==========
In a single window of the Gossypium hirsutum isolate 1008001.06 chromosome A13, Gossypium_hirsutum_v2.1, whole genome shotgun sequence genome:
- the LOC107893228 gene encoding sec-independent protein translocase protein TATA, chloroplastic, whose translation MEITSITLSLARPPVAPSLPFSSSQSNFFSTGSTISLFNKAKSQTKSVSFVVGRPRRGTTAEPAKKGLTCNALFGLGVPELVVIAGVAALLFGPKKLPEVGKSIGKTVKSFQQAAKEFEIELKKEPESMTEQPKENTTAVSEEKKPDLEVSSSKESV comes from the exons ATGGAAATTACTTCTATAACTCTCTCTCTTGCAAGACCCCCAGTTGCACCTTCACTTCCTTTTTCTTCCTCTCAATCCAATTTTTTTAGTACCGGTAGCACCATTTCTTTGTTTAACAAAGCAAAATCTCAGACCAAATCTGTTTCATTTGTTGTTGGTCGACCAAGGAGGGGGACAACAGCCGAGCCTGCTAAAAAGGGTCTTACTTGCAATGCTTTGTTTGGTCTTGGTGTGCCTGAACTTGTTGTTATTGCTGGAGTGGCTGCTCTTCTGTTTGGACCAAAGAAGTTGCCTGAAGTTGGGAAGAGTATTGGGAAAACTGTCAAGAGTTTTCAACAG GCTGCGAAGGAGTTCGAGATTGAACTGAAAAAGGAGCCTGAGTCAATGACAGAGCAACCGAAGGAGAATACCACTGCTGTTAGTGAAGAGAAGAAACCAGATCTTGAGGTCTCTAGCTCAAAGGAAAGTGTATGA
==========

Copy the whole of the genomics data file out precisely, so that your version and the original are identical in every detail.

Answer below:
In a single window of the Gossypium hirsutum isolate 1008001.06 chromosome A13, Gossypium_hirsutum_v2.1, whole genome shotgun sequence genome:
- the LOC107893228 gene encoding sec-independent protein translocase protein TATA, chloroplastic, whose translation MEITSITLSLARPPVAPSLPFSSSQSNFFSTGSTISLFNKAKSQTKSVSFVVGRPRRGTTAEPAKKGLTCNALFGLGVPELVVIAGVAALLFGPKKLPEVGKSIGKTVKSFQQAAKEFEIELKKEPESMTEQPKENTTAVSEEKKPDLEVSSSKESV comes from the exons ATGGAAATTACTTCTATAACTCTCTCTCTTGCAAGACCCCCAGTTGCACCTTCACTTCCTTTTTCTTCCTCTCAATCCAATTTTTTTAGTACCGGTAGCACCATTTCTTTGTTTAACAAAGCAAAATCTCAGACCAAATCTGTTTCATTTGTTGTTGGTCGACCAAGGAGGGGGACAACAGCCGAGCCTGCTAAAAAGGGTCTTACTTGCAATGCTTTGTTTGGTCTTGGTGTGCCTGAACTTGTTGTTATTGCTGGAGTGGCTGCTCTTCTGTTTGGACCAAAGAAGTTGCCTGAAGTTGGGAAGAGTATTGGGAAAACTGTCAAGAGTTTTCAACAG GCTGCGAAGGAGTTCGAGATTGAACTGAAAAAGGAGCCTGAGTCAATGACAGAGCAACCGAAGGAGAATACCACTGCTGTTAGTGAAGAGAAGAAACCAGATCTTGAGGTCTCTAGCTCAAAGGAAAGTGTATGA